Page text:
Lessors seeking to reduce deal
terms from 15 to 5 years.


Further uncertainty in the UK rail
market exists as the future of a number of major projects remains
clouded, including the Intercity Express Programme (IEP), which was
to replace the current fleet of Intercity 125s and 225s, as well as
Crossrail and Thameslink – all of which potentially mean big
business for lessors operating in the UK.

And rumours have been circulating recently that
the IEP is effectively “dead in the  water”, while Thameslink
and Crossrail could see fleet sizes cut by 50% or more.

“I don’t know if anybody other than politicians
thinks these projects are going to happen [in their current form],”
a source said.

“Roscos were recently asked what it would cost
to ‘life-extend’ the existing high-speed train fleet to 2025, at
which point it would be at least 50 years old.”

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The possible sale of HSBC Rail (see Leasing Life, February
) could also mean shifts in the arena if its new
owners decide to rein in or, indeed, try to increase its market
share – although HSBC Rail itself has continued to refuse to
comment, either on the sale itself or on the market in general.

Another source added that he believed the
previous government had been “sitting back” over the last year to
18 months, saying financing volumes had been “nowhere near” the
levels seen a decade ago and more.

What is more, the source said, passenger levels
have not risen at the rate expected, meaning potentially there is
neither the scope nor the funding to build new trains.

“There is a question over whether the
government should go ahead with the procurement of more rolling
stock – that is being reviewed,” the source said.

He added that it has been “extremely difficult”
for lessors to get hold of capital, meaning companies – reportedly
including roscos – are focusing more on “life-extension” of current
stock than on seeking new deals.

The Department of Transport (DfT) categorically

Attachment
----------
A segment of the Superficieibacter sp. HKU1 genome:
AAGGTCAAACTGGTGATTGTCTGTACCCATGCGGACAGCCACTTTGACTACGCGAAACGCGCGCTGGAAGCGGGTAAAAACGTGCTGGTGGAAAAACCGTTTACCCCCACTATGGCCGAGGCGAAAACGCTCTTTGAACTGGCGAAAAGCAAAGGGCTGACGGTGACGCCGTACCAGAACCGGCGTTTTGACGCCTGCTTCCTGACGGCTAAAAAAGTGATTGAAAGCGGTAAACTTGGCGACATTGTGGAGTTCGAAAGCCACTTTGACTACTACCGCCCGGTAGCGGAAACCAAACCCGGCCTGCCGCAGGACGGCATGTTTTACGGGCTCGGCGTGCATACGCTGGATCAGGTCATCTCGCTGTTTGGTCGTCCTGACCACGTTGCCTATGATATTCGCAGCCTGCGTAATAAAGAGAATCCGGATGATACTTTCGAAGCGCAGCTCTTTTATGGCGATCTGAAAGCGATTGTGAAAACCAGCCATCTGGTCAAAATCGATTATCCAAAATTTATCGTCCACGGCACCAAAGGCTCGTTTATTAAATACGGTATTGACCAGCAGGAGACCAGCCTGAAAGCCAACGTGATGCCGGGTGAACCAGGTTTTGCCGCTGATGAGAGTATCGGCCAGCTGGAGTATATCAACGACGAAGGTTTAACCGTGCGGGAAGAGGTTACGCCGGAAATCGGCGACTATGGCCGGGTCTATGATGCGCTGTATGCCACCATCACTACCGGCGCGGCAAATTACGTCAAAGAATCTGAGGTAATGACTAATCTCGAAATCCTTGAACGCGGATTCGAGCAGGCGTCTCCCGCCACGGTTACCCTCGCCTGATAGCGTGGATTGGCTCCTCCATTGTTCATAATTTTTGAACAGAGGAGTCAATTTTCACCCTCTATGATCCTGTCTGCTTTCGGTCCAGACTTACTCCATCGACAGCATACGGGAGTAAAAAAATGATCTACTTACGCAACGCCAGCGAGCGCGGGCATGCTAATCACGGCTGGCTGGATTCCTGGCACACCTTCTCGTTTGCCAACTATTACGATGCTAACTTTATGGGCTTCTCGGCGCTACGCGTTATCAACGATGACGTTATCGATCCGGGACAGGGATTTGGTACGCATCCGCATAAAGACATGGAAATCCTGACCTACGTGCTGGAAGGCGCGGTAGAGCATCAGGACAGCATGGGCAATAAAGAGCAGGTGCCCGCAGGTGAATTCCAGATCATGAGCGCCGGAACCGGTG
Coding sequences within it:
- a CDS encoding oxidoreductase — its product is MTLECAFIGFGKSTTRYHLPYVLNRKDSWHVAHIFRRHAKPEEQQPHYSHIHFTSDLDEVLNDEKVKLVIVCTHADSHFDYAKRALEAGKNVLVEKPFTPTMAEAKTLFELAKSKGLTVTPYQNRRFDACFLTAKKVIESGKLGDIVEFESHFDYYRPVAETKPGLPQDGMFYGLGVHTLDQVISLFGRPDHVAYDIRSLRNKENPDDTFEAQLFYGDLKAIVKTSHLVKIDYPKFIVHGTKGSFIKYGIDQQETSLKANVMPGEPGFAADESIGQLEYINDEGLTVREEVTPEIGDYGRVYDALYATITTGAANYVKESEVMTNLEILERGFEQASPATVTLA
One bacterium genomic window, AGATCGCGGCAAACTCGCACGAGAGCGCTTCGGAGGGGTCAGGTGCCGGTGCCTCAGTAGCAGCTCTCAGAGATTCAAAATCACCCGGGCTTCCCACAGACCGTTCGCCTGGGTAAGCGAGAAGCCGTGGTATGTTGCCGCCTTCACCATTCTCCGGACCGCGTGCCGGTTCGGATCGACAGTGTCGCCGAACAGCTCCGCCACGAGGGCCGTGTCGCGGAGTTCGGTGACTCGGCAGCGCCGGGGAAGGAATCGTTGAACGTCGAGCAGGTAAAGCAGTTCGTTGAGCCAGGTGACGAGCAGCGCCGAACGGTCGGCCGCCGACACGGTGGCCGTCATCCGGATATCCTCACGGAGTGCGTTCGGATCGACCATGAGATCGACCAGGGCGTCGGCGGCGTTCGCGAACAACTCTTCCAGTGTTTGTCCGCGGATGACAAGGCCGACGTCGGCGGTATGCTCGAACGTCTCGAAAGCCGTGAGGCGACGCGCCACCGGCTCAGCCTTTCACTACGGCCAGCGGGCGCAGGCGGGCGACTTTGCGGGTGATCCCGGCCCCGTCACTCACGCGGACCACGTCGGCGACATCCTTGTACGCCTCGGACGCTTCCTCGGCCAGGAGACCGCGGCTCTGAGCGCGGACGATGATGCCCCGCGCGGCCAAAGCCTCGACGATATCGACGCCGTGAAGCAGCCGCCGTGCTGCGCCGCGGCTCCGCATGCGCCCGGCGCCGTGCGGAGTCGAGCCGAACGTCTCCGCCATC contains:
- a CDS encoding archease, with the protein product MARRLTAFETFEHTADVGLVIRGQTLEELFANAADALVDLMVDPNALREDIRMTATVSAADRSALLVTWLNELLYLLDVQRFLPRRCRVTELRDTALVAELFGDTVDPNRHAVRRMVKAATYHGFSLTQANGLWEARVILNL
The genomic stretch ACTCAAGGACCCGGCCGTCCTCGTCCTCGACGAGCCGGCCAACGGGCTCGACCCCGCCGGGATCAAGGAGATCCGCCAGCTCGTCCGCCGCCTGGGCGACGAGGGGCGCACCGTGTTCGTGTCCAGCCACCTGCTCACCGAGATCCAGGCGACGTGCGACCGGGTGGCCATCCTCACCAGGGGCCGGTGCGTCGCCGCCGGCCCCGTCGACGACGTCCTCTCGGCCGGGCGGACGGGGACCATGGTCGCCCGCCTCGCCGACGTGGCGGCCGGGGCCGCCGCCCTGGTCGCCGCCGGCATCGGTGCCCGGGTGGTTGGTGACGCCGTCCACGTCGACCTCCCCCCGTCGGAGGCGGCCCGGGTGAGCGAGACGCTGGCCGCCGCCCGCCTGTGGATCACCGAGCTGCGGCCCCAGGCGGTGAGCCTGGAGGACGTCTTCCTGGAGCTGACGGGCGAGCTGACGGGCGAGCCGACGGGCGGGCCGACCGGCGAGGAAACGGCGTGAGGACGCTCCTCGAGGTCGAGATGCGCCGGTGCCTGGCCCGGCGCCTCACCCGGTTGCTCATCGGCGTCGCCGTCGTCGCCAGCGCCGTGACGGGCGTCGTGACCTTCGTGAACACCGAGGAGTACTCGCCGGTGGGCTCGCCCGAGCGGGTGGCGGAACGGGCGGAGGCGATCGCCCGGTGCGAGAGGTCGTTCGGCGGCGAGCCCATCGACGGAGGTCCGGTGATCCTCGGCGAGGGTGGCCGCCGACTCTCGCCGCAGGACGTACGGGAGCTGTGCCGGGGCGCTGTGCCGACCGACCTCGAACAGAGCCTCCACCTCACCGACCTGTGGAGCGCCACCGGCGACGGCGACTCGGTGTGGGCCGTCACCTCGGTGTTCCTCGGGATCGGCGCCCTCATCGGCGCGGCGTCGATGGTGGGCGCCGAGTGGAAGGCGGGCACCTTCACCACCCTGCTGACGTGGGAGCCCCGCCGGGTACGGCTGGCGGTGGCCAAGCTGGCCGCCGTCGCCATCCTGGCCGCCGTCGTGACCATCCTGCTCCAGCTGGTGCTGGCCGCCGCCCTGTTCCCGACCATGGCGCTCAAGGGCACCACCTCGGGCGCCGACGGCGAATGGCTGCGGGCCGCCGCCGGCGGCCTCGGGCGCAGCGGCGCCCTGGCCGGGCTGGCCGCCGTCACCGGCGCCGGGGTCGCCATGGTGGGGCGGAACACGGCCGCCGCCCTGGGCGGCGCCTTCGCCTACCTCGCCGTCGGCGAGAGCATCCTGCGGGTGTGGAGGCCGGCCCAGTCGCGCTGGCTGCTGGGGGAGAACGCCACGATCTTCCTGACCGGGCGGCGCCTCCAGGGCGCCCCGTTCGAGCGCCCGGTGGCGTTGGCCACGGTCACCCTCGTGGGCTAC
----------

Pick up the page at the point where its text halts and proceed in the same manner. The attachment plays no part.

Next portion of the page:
denied any significant curtailment of either Crossrail or
Thameslink in terms of carriage numbers but admitted it was
awaiting a report from Sir Andrew Foster on “the value for money of
the [IEP] and the credibility and the value for money of any
alternatives which meet the programme’s objectives”.

It also denied the IEP has been put on hold
indefinitely, as some sources suggested.

Nevertheless, it has been reported that
European lessors are not even registering interest in projects like
the IEP and Crossrail as stock has not yet been built and it is not
clear when, or if, it will be.

Their reticence is apparently partly because of
restricted access to capital, and partly because funders are
seeking to reduce typical deal terms from between 7 and 15 years,
to between 2 and 5 years – a period which may not even cover the
time it will take to order and build new stock.

One source at a German transport lessor said:
“Banks are having trouble refinancing cheaply for longer terms.

“If it’s a very large project, costing €500m or
€1bn, it could take three, four or five years [to build the trains] – that is very unattractive for the funder.”

The fact therefore seems to be that funders –
in the UK and on the continent – are not willing to look that far
ahead as long as the barrier of restricted capital access remains
in place.

The purchase of new rolling stock was to fall
under the government’s High Level Output Specification programme
(HLOS), which the DfT announced was on hold as of 24 May. An
“urgent reappraisal” of the programme was ordered on 3 June.

A spokesman for the department said: “We will
rigorously re-assess the business case for each HLOS procurement in
the light of the changed circumstances, reviewing all the options
to ensure that we deliver value for money for taxpayers’

The spokesman neither confirmed nor denied
that the government’s focus would be on “life extending” existing
stock up to 2025.